Friday, 29 August 2008
Be Kind, Rewind
Having graduated from short films, music videos and documentaries, French director Michel Gondry had introduced a freshness to mainstream cinema that had been missing for a while. His most successful full-length movie was Eternal Sunshine of the Spotless Mind in 2004, starring Kate Winslet and Jim Carey.
When he decided to make a new piece of feature-length fiction he was once again able to assemble a cast with impressive back-catalogues. School of Rock hero, and Tenacious D legend, Jack Black, was eager to work with the French prodigy.
Mos Def, star of Hitchhiker’s Guide to the Galaxy, Danny Glover and Mia Farrow were added to support the obvious comedic talents of Black. It appeared to be an exciting cocktail of star performers.
Be Kind, Rewind follows the story of two unlikely friends in a small, unrealistically twee suburb. The main content of the film is a variety of other people’s films, in the form of shoddy remakes produced by Jerry (Jack Black) and video-rental-store owner Mike (Mos Def). This includes Ghostbusters, Driving Miss Daisy, The Lion King and Rush Hour.
It becomes apparent early in the film that the characters of Elroy Fletcher (Danny Glover) and local simpleton Miss Falewicz (Mia Farrow) are dependant on the store, and so is the community. It’s only after conspiracy theorist Jerry magnetises himself, in an attempt to save the town from radiation, that the contents of the store become blank, forcing the local people into action.
Ghetto kids, mechanics and even Elroy and Miss Falewicz begin to get involved in Jerry and Mike’s filmmaking. Black is in his element, as each film provides and opportunity for him to produce his goofy brand of comedy. His relationship with the more reluctant character of Mike makes for a tale of unusual friendship.
Buddy comedies come and go, but few make a lasting impression. The understanding between Mos Def and Jack Black is clearly evident, but never really hits the heights of those they are literally trying to emulate. The potential is there to at least grasp at what Aykroyd and Murray brought to the Ghostbusters movies, but is stifled by the style of Michel Gondry’s storytelling.
The director, born in Versailles, is heavily influenced by pop music and his filmmaking roots are firmly planted in making music videos. He has worked with famous names such as Bjork, The Chemical Brothers and Massive Attack in the past.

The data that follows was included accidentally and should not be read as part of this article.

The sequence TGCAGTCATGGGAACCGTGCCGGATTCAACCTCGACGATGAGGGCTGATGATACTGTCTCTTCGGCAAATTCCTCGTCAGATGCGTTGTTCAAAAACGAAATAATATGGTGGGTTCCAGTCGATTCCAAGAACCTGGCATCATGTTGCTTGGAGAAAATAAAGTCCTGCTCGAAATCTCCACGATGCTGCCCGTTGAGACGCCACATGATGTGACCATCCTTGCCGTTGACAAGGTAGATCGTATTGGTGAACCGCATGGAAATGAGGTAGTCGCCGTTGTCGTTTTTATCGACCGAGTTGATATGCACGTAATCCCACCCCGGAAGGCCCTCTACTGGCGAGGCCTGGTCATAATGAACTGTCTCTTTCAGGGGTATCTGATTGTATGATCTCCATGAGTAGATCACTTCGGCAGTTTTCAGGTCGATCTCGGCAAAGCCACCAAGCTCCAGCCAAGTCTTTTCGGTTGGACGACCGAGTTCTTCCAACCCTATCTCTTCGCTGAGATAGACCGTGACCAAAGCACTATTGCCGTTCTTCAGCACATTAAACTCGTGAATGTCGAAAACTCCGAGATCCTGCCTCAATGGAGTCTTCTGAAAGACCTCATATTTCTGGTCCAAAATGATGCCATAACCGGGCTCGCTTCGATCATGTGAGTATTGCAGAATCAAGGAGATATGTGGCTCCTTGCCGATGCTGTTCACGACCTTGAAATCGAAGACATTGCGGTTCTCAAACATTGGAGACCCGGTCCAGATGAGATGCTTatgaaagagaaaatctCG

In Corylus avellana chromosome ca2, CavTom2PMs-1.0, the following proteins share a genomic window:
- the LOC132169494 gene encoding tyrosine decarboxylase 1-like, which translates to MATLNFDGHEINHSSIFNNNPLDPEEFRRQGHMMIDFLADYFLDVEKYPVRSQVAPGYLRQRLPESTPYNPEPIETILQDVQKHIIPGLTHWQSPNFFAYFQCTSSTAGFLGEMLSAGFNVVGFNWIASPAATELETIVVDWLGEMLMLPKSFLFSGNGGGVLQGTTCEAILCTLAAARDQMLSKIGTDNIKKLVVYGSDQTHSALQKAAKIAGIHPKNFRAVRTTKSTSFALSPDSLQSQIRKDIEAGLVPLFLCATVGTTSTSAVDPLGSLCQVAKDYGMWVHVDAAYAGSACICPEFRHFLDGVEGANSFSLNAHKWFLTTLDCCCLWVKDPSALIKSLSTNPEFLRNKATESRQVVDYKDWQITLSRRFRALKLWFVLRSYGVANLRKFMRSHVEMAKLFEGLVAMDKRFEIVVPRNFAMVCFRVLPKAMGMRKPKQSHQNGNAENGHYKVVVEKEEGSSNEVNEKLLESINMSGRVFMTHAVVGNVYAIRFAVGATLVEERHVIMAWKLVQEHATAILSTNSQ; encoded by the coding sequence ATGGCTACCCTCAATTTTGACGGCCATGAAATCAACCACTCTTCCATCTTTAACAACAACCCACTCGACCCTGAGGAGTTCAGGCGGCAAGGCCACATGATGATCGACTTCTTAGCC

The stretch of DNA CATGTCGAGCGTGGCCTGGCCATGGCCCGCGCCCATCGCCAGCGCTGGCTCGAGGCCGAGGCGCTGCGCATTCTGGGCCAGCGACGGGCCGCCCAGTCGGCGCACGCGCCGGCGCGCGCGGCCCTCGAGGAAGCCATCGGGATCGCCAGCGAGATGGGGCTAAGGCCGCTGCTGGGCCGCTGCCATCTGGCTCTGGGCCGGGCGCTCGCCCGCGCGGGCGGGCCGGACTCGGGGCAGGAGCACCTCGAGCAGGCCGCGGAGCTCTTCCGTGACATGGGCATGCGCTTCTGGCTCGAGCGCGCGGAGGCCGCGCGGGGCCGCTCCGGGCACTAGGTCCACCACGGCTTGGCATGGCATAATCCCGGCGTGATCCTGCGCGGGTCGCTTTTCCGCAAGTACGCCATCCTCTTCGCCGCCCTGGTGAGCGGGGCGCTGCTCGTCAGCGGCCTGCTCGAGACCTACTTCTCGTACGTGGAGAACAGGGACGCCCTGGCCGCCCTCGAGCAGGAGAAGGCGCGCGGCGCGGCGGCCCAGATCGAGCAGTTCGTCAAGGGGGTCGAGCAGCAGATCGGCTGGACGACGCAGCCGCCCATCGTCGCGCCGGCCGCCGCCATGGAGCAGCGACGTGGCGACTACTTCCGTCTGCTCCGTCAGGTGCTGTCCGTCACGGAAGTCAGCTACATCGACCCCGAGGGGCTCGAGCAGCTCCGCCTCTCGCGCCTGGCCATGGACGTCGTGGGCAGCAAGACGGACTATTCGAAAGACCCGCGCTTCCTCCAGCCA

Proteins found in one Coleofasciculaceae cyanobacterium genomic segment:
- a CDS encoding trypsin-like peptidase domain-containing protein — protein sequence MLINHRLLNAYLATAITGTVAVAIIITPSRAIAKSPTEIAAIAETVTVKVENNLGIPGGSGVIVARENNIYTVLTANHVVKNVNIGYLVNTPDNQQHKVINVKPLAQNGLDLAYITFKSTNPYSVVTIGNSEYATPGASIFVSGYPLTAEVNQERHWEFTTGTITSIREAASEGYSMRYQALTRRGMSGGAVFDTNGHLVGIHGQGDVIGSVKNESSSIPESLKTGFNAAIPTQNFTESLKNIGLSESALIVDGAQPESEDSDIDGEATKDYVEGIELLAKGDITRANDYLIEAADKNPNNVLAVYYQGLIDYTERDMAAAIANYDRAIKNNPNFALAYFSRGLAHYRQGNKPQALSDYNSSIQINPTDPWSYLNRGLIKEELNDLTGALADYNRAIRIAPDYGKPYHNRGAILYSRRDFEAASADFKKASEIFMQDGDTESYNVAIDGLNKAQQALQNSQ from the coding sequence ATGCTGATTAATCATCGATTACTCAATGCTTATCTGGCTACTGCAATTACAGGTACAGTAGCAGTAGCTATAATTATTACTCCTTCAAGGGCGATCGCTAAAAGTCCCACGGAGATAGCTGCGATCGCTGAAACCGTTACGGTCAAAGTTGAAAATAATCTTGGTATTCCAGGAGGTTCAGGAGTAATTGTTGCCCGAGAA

It was perhaps his experience with 3 or 4-minute films that made the prospect of shooting several movies within one a mouth-watering prospect. In Be Kind, Rewind it only served to starve the audience, denying the opportunity for a flowing plotline to effectively develop.
As the local people come together various journeys of individual and communal discovery flourish. The presentation of their film at Mike’s video store provides the occasion at which friends, neighbours and relative strangers can let their guards down, forming relationships with all kinds of people in an outpouring of emotion.
Frankly it’s all a bit kitsch. Although Mike and Jerry manage to forge a very believable friendship, largely due to the sublimely subtle performance of Mos Def, the unity that is suddenly formed in the entire community is highly questionable. The coming together of people in defiance of class and ethnic division simply isn’t believable.
The characters of Miss Falewicz and Elroy Fletcher forming a relationship is also far too tentative and unlikely. Jerry and Mike cross the ethnic divide almost effortlessly, in a way that Farrow and Glover seem to find more difficult. The lack of common interest seems to make it painstakingly obvious they are an unlikely match, whereas Mike and Jerry are united through their filmmaking exploits.
Michel Gondry undoubtedly wanted to shine a little light into an American suburb, but he only managed to find enough for two people. Without the superb comic ability of Jack Black and the vulnerability produced by Mos Def the disappointing peripheral scenes could’ve overshadowed this film. Fortunately Black and Def provide great moments of friendship and comedy making this buddy comedy worth a watch.